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Protect Yourself From ATM Scams

James H. Dimmitt -- Using a little caution with your ATM and credit cards will go a long way toward keeping you safe from ATM fraud.

In this day and age, ATMs have become a fast and efficient way of getting our hands on our money. But if you're not cautious, the automatic teller machine can also be a quick way for others to get their hands on it, too.

Not long ago, ABC News ran a story showing how easy it was to collect account numbers and Personal Identification Numbers (PINs) from unsuspecting consumers. In their experiment, they set up a sign next to a banking ATM that offered to "clean" the magnetic strip on people's cards as a courtesy to their customers. The sign had a magnetic card reader attached to it so that people could swipe their cards to have them "magically" cleaned.

And how many people fell for it? You'd be surprised. In their experiment, more than half of the people using the ATM used the special card cleaner before using it in the ATM. Fortunately, this was only an experiment and no account information was actually transferred from the "fake" cleaning machine.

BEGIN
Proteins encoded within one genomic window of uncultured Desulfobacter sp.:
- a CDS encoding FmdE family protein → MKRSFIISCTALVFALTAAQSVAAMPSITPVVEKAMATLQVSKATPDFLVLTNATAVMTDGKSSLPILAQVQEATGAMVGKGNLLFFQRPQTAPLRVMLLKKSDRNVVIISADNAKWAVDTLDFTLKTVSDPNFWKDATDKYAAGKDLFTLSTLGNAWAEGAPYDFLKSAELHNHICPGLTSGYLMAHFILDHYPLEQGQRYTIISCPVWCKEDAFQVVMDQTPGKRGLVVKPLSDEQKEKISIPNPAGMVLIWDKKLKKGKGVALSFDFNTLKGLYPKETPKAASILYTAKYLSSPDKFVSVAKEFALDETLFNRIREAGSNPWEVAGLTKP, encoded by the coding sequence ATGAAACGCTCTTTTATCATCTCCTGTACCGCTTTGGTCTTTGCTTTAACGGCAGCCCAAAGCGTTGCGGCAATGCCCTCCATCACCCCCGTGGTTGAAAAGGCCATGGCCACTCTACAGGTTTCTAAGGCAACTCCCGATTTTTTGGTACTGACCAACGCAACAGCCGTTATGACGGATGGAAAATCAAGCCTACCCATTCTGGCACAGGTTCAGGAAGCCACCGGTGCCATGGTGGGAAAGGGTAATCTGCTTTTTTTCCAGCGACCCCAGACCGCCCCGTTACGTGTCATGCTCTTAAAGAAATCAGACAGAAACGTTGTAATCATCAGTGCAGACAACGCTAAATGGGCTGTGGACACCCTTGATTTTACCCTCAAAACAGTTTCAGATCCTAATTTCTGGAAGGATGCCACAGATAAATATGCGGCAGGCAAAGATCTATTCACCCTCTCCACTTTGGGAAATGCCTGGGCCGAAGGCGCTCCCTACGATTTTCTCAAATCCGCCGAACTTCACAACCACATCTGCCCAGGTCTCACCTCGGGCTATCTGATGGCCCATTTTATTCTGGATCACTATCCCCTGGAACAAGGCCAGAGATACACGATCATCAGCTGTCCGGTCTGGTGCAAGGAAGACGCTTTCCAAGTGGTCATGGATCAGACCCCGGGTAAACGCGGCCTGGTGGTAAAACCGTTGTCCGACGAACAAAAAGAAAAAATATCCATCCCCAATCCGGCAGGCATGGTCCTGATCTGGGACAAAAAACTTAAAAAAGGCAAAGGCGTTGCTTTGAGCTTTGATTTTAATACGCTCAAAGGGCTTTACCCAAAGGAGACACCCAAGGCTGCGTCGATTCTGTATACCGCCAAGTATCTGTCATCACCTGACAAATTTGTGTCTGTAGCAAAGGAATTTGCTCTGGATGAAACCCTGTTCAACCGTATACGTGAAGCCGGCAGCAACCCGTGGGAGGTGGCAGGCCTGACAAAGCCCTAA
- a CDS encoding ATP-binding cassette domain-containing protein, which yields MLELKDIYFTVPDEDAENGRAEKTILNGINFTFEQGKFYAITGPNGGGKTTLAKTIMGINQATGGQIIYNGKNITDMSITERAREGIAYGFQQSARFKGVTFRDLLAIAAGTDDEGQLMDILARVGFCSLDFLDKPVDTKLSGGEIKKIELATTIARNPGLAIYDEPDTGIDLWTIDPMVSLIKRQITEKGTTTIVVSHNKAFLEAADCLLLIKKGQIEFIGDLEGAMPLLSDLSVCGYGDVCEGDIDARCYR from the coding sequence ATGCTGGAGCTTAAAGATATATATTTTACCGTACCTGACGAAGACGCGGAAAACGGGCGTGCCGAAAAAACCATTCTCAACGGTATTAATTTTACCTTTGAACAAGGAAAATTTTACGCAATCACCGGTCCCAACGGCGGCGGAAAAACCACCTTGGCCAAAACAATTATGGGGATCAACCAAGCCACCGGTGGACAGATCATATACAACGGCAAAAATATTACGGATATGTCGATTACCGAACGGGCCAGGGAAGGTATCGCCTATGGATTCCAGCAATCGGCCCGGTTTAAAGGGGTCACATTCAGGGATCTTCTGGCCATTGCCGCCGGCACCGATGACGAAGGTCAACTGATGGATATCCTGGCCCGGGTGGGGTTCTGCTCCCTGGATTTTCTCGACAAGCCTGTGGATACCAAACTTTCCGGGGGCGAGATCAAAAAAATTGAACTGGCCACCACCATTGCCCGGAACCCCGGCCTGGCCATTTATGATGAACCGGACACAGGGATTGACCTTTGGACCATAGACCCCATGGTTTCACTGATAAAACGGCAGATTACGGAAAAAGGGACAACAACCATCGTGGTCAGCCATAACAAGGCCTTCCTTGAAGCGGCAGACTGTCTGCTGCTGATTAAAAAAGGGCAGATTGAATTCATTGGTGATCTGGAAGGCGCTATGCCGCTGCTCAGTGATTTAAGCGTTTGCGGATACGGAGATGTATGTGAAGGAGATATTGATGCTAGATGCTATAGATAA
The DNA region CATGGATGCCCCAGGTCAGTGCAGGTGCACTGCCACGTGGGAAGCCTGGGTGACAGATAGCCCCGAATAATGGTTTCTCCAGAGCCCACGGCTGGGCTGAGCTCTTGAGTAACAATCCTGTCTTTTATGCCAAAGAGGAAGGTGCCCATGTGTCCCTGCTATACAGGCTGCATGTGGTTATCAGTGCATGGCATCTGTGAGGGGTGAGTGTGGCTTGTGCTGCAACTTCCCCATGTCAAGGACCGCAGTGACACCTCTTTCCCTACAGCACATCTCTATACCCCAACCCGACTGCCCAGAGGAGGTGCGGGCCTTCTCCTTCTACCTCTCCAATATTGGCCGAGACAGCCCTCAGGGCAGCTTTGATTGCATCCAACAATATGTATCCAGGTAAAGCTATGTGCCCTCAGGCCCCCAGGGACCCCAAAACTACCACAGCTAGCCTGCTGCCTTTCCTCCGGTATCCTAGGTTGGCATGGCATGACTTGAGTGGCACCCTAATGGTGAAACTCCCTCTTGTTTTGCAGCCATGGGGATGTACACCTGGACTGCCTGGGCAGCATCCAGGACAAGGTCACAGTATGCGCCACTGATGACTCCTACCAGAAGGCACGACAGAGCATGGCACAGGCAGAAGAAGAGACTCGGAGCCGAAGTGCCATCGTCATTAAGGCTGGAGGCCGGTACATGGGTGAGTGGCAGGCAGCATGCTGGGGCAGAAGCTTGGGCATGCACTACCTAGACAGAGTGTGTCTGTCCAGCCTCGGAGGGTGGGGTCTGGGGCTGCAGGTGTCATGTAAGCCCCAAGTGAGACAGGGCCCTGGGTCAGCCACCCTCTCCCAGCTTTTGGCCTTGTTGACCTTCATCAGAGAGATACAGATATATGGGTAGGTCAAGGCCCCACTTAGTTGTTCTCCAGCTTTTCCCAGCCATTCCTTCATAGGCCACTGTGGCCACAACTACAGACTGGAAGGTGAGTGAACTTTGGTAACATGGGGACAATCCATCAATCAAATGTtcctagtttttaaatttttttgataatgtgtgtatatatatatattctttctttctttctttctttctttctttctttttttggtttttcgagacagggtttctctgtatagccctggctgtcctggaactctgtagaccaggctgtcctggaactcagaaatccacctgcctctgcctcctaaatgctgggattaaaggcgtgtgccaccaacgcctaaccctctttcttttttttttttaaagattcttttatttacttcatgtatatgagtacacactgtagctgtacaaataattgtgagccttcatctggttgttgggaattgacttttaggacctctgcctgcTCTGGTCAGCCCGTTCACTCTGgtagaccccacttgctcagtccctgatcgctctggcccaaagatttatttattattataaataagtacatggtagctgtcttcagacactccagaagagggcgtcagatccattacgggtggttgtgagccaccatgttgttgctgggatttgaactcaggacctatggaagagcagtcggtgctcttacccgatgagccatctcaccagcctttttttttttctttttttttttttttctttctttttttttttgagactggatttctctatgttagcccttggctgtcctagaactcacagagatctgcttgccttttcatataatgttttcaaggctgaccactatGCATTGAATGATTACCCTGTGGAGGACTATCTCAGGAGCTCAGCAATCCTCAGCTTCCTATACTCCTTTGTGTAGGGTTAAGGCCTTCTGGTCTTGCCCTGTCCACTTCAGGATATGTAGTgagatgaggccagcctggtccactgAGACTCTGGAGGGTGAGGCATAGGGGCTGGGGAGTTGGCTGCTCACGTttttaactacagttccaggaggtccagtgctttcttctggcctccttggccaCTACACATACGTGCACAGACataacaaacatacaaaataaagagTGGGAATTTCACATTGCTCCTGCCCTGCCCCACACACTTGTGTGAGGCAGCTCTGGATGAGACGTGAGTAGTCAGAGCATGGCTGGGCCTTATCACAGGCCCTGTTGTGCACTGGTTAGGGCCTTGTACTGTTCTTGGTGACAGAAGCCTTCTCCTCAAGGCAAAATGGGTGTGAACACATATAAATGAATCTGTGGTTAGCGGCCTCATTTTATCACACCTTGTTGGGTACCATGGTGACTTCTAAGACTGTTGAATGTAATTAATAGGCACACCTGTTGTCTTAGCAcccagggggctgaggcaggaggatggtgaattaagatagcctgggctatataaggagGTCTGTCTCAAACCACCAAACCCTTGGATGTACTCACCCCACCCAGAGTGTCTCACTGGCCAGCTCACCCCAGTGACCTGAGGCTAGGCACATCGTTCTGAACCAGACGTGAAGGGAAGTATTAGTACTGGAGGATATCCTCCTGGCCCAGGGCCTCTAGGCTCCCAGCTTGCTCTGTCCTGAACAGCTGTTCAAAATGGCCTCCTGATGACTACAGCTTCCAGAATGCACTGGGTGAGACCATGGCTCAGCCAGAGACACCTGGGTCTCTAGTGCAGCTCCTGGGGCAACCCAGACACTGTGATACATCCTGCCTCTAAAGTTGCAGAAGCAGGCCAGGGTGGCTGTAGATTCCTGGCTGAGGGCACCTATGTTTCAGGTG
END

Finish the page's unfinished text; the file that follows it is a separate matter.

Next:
But imagine what could have happened if this had not been an experiment but a scam by real thieves attempting to capture your personal information? I'm sure those unsuspecting customers in the experiment would have been in for quite a shock the next time they accessed their account balances!

A twist on this scheme is for crooks to place an "Out Of Order" sign on the ATM and place a fake machine next to it. The fake machine has a card reader to collect the account and PIN information but won't actually dispense cash. The information collected is then transferred to a new card and used to steal cash from your account.

Another scheme involves inserting a thin clear plastic sleeve into the ATM's card reader. This prevents the machine from being able to read your card and it will continually ask you to enter your PIN. The thief who installed the sleeve is stationed nearby watching while the PIN is input over and over. The victim finally gives up, thinking that the machine has kept their card and leaves. The thief then retrieves the card, enters the memorized PIN, and takes out cash from the victim's account.

If you find anything suspicious about an ATM, report it to the bank and to the police immediately. Using a little caution with your ATM and credit cards will go a long way toward keeping you safe from ATM fraud.

James H. Dimmitt is editor of To Your Credit, a weekly free newsletter to help you manage your personal finances. Subscribe to the newsletter by visiting He is also author of Identity Theft -- How To Avoid Becoming the Next Victim! available at

© 2004 James H. Dimmitt

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